This experience of “yassifying” myself made me rethink what this internet trend reveals about our culture. While playfulness is core to the “yassification” memes, there’s nonetheless an eerie feeling of revealing the uncanny valley of our reality that’s not far removed from the simulated extremes.
“Zoom Memes for Self Quaranteens,” a Facebook meme group created in the wake of national school closures with over half a million members, has connected people looking to practice languages, a New York Times reporter asking for quotes for a story, fundraisers from pre-med fraternities and of course, lots of memes.
“Did you get a return offer?” A question that I’ve been asked dozens of times upon running into friends and acquaintances since returning to Cornell last month. “Do you know what you’re doing next year yet?” A question that I know I am not the only senior to receive over and over again in the past month. “How are you feeling this week?” A question I’ve been asked rarely, if at all, in my time at Cornell. We spend a lot of time talking about how CAPS has a long wait time and not enough therapists, and how the mental health resources on this campus need to be improved. But I think Cornell’s mental health crisis starts a hell of a lot earlier than that.
The Elections Committee’s refusal to comply with the ruling of the judicial codes counselor in the Varun Devatha ’19 disqualification case is direly unfortunate and demonstrates an embarrassing lack of regard for reason on the part of our student government. Furthermore, it represents an impractical and dangerous seizure of power by a small, unelected council, and the public statement from the members of the committee does little to inspire any confidence in that body’s decision to uphold Devatha’s disqualification for violating election rules regulating promotional materials. We iterate once more how patently absurd it is to believe that a “steal his look” meme so profoundly affected the fairness of the election as to merit a disqualification.Should those on Elections Committee wish to regain the trust which they have so thoroughly dispensed themselves of, they must immediately release all documentation relating to the Devatha case, beginning with the initial challenge to the campaign, all the way through their assessment of the Judicial Codes Counselor opinion and their final report — including their assessment of why they believe they, rather than the JCC, have final authority on the matter. If the committee is so confident in its decision, let it argue it in front of the students which it serves. The committee’s statement references the responsibilities of “the overall community as an informed body politic” — and yet such an invocation rings hollow when the committee refuses to inform the body politic! If the committee is going to risk overturning the democratically expressed will of the people, they should do so openly.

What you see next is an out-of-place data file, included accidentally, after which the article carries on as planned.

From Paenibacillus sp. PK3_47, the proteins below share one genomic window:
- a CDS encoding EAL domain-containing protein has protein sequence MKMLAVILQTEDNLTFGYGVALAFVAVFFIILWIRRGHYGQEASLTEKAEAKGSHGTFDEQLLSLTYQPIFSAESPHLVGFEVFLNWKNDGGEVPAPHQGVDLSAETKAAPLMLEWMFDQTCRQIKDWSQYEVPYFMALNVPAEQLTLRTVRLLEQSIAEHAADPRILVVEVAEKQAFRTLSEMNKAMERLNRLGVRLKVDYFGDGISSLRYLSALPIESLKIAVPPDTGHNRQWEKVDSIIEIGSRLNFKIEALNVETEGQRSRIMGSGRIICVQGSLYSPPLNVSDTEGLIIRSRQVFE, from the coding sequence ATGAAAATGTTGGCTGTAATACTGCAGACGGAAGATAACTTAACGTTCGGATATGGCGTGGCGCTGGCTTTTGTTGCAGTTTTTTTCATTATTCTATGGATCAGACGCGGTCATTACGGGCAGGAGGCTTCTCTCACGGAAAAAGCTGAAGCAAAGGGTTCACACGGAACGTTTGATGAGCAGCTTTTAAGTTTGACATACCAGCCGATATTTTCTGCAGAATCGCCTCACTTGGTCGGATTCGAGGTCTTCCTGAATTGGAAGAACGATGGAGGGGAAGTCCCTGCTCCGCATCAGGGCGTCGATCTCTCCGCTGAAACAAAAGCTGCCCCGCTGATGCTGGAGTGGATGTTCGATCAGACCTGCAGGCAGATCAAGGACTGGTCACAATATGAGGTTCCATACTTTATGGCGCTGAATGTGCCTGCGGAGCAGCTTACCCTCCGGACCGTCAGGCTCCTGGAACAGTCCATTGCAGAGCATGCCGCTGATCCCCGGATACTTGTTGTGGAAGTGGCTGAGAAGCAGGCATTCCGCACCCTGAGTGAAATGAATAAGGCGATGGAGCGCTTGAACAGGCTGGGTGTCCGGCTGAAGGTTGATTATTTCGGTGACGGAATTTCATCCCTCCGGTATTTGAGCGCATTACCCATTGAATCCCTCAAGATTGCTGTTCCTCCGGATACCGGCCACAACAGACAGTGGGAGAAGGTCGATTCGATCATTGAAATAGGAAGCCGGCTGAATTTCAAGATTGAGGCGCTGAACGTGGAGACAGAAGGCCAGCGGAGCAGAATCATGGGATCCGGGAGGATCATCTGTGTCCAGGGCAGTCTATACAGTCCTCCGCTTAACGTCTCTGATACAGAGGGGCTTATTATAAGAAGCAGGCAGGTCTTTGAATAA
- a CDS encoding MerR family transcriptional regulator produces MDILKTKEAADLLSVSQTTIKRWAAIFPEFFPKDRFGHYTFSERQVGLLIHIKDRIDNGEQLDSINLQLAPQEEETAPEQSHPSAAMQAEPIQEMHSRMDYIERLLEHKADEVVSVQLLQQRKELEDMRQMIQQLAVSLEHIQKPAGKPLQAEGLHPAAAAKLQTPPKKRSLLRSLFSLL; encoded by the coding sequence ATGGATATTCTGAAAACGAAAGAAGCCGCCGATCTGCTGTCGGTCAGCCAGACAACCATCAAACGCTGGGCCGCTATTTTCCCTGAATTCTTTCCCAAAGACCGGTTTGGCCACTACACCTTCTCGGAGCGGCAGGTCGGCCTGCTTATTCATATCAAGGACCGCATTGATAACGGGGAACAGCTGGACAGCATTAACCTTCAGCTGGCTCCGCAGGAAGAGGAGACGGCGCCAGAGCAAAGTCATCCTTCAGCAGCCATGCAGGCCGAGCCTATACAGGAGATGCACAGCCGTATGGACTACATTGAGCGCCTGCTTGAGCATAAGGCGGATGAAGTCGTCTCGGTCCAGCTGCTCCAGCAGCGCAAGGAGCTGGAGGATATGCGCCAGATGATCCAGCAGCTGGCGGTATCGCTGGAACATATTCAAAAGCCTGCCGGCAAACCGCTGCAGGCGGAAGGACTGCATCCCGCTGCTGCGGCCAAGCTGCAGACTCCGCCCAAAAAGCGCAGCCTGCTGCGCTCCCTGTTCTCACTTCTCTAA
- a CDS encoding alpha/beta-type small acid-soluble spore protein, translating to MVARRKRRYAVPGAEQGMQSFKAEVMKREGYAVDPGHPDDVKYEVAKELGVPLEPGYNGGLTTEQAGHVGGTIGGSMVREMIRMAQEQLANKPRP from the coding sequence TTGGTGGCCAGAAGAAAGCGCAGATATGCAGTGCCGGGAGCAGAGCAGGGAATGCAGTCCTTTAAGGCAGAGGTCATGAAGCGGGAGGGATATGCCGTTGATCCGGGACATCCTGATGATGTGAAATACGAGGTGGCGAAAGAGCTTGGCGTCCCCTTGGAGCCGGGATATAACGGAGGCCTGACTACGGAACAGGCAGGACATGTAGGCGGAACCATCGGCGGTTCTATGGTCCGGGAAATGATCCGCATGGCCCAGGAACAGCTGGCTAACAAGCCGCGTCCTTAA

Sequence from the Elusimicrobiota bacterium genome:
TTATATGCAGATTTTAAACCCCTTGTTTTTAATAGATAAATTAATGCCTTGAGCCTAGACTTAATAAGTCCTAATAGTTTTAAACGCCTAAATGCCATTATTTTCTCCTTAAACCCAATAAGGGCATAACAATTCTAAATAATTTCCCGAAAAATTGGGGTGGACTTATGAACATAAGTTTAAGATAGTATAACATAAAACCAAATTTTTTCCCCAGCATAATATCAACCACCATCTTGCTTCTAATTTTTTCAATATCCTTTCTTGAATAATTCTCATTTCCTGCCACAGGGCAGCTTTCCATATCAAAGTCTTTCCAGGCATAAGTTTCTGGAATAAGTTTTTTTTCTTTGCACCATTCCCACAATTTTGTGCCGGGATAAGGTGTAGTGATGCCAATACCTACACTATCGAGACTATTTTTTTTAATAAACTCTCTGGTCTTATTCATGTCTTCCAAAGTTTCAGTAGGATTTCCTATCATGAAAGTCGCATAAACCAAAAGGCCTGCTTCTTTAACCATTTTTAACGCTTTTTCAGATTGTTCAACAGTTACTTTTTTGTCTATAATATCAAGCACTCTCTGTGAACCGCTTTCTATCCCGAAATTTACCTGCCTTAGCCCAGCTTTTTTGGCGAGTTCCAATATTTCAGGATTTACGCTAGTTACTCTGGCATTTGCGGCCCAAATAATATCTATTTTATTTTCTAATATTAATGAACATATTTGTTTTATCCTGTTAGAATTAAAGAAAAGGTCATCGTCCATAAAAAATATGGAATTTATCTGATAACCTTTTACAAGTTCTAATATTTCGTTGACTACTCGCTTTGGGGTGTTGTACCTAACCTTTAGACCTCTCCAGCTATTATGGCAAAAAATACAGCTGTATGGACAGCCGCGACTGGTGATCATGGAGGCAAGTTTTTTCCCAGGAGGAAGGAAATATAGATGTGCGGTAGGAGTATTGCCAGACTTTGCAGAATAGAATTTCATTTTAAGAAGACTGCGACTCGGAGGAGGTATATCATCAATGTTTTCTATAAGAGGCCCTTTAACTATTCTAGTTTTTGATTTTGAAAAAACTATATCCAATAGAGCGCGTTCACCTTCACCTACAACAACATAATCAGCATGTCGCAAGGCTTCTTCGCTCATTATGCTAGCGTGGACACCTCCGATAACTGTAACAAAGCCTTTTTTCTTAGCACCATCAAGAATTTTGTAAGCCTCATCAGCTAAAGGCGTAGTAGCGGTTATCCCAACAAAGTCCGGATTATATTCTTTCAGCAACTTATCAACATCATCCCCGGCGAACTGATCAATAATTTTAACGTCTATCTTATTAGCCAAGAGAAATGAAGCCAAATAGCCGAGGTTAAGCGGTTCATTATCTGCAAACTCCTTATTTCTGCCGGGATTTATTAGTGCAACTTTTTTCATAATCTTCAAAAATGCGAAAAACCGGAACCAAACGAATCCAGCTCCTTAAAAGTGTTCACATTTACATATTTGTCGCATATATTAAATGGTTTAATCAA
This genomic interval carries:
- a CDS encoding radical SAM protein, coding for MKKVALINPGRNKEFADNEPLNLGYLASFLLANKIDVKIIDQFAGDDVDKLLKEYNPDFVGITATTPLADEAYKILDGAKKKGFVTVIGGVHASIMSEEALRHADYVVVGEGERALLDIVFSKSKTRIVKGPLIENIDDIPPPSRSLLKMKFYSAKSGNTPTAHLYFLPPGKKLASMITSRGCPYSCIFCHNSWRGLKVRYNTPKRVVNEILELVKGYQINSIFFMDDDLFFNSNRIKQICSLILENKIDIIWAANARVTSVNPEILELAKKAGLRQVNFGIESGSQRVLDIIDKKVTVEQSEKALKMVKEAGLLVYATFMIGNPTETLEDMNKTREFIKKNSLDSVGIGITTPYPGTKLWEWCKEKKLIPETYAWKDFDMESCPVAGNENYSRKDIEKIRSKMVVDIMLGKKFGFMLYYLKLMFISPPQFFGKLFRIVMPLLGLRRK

Many people feel sad on Valentine’s Day for a great number of reasons. Is it legitimate sadness or is it normalized, commercial sadness? We’re all witnessing the slow rise of Vaporwave and “sad boy” memes. Does this mean that we’re aestheticizing sadness and trying to normalize it or is this all another big joke? I’ll admit that at first I thought it was all one big joke, but I keep seeing more and more people share those “aesthetic” Simpsons clips featuring something along the lines of Yung Lean or Macintosh Plus music.